BERLIN -- In what many view as a watershed development in Europe's largest economy, Germany appeared yesterday to be on the verge of its most serious labor unrest in decades.
Strikes by postal workers in Hamburg and autobahn maintenance employees in Cologne began yesterday. They seemed to be only the first shots in a war for higher wages.
The 135,000 members of the Union of German Salaried employees quickly followed yesterday with its own strike vote, and leaders of the 2.3-million public services union, OeTV, were expected to announce their large pro-strike vote today.
If they receive the required 75 percent majority required for a strike, they could order an immediate halt to key services such as garbage collection and public transportation in major cities.
At the same time, the world's largest industrial trade union, IG Metall, said it will begin a series of warning strikes in Germany's important metalworking and auto industries in pursuit of its demand for 9.5 percent wage increases.
The level of confrontation on the historically tranquil German labor relations front seems to be part of a major structural adjustment under way in Germany, an adjustment precipitated by the unexpectedly large costs of unification and by a new set of economic conditions prevailing in/the wake of the Cold War.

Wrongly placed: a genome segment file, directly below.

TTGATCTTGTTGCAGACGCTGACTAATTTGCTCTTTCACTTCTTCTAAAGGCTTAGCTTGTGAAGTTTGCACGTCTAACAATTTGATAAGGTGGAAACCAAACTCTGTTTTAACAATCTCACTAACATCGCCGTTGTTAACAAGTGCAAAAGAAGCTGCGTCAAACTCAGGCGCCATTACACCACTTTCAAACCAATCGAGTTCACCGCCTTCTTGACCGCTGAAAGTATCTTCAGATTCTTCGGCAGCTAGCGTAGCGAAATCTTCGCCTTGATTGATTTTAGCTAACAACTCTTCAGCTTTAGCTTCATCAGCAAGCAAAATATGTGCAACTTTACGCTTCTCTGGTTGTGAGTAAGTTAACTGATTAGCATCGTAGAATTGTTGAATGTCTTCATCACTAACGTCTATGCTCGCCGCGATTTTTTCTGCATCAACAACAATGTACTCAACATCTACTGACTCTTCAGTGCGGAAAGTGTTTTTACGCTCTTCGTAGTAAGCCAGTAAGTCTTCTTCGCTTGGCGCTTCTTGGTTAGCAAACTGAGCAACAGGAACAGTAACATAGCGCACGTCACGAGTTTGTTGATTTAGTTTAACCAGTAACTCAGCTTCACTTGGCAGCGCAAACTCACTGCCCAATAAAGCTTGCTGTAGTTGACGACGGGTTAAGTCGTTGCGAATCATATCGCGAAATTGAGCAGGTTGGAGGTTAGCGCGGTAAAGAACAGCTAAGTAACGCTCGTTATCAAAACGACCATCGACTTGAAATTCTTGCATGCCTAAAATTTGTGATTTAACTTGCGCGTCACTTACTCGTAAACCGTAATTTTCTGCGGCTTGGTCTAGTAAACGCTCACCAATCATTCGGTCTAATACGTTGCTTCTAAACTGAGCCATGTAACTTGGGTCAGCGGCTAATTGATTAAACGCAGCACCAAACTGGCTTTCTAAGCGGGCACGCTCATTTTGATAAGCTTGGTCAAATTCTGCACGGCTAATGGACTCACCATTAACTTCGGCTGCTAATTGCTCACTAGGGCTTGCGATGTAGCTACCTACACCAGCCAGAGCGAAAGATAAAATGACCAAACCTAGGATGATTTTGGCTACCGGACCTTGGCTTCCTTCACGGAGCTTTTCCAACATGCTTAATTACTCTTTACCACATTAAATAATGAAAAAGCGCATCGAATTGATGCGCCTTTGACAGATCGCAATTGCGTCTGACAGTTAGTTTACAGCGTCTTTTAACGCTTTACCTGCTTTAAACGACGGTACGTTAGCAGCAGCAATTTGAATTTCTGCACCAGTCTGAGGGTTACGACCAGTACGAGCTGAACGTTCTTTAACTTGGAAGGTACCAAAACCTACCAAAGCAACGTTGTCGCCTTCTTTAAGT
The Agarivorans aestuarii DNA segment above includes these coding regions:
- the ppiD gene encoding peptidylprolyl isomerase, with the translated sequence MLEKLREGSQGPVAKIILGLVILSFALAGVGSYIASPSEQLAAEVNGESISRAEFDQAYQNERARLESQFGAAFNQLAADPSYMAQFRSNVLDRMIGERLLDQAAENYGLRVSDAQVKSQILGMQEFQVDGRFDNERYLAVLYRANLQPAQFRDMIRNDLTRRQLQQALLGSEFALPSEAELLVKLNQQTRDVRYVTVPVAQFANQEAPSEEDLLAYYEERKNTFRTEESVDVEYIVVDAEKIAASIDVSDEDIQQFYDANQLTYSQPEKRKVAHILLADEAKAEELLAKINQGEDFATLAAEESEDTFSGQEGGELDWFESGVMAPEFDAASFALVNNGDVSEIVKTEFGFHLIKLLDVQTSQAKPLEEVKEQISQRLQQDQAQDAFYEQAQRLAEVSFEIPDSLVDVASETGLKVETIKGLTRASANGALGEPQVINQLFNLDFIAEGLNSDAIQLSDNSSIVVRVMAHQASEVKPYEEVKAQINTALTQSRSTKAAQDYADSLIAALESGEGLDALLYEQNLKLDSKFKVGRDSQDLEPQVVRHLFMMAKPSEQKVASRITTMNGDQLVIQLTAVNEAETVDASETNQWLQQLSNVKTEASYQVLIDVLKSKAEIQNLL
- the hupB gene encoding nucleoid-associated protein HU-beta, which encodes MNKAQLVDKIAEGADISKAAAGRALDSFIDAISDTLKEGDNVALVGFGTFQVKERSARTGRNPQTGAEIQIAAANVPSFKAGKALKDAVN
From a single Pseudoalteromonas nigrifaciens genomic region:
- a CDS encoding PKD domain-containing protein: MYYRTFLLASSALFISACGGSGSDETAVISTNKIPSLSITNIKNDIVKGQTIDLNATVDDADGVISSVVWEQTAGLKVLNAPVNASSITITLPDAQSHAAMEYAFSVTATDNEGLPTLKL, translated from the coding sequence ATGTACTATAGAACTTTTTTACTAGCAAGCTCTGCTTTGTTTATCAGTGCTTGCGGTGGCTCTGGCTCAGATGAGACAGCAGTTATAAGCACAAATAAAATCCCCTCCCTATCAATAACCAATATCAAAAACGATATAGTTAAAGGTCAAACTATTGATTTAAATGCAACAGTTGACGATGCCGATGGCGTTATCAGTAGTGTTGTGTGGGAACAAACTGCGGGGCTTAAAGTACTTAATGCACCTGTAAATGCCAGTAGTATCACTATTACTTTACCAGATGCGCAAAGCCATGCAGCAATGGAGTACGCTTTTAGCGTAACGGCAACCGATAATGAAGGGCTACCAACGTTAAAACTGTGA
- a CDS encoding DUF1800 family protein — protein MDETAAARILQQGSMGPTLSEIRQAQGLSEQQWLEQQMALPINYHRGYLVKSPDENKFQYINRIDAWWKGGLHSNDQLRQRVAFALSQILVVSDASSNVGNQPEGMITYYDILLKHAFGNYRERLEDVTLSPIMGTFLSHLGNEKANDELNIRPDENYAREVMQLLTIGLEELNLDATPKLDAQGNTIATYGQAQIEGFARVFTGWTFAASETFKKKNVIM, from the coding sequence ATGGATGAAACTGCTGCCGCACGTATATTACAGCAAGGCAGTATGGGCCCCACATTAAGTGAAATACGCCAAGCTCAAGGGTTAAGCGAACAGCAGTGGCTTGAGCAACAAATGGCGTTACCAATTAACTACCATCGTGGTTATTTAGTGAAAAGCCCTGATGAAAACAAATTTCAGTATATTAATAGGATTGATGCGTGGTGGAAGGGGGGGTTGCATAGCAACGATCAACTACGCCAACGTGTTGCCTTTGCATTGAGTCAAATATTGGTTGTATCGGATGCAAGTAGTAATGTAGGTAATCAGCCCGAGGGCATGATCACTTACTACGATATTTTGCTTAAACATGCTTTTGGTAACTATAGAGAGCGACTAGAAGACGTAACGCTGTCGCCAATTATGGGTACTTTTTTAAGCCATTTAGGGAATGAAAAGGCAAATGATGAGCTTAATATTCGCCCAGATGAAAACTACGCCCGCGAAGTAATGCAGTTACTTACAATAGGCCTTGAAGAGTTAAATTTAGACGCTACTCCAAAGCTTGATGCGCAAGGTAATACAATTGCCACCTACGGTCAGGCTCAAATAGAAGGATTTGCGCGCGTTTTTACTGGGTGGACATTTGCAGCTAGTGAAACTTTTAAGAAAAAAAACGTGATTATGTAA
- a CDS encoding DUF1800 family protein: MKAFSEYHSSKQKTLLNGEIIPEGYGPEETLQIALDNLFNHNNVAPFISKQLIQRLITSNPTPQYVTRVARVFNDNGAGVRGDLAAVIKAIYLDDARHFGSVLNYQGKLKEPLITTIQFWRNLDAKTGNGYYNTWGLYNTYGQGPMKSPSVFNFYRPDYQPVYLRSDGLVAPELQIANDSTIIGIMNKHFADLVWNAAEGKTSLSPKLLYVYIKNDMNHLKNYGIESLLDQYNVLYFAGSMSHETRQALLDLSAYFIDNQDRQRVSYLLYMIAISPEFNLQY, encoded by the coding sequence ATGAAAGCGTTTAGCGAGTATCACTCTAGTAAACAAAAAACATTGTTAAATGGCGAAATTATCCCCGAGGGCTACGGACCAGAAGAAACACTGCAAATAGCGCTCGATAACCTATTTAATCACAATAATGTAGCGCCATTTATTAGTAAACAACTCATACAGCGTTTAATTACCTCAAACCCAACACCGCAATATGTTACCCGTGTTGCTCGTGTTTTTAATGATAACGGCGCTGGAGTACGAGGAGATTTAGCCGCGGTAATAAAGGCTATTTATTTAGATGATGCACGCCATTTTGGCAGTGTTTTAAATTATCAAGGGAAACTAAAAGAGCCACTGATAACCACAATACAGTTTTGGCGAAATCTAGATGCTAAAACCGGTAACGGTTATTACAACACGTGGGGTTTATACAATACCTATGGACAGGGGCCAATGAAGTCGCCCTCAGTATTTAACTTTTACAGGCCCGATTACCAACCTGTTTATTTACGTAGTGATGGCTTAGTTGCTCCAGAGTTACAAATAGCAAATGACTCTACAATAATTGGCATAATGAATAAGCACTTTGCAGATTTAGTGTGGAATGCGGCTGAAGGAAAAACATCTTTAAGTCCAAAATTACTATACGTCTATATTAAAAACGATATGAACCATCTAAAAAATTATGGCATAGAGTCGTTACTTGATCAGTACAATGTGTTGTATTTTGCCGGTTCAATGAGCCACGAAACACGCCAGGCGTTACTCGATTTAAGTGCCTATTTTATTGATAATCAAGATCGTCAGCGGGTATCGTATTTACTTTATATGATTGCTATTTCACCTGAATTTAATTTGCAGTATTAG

Chancellor Helmut Kohl, desperately trying to contain ballooning budget deficits and inflation, is basically saying that the kind of settlements that have given the German worker the industrialized world's highest wages, shortest work week and longest vacations must end.
As a gesture to win public support for his position, Mr. Kohl announced Thursday that he and members of his Cabinet would take an immediate 5 percent salary cuts.
In addition to billions of dollars in new aid commitments to the former communist countries of eastern Europe, Germany is expected to spend about $125 billion on the reconstruction of the eastern part of the country this year alone.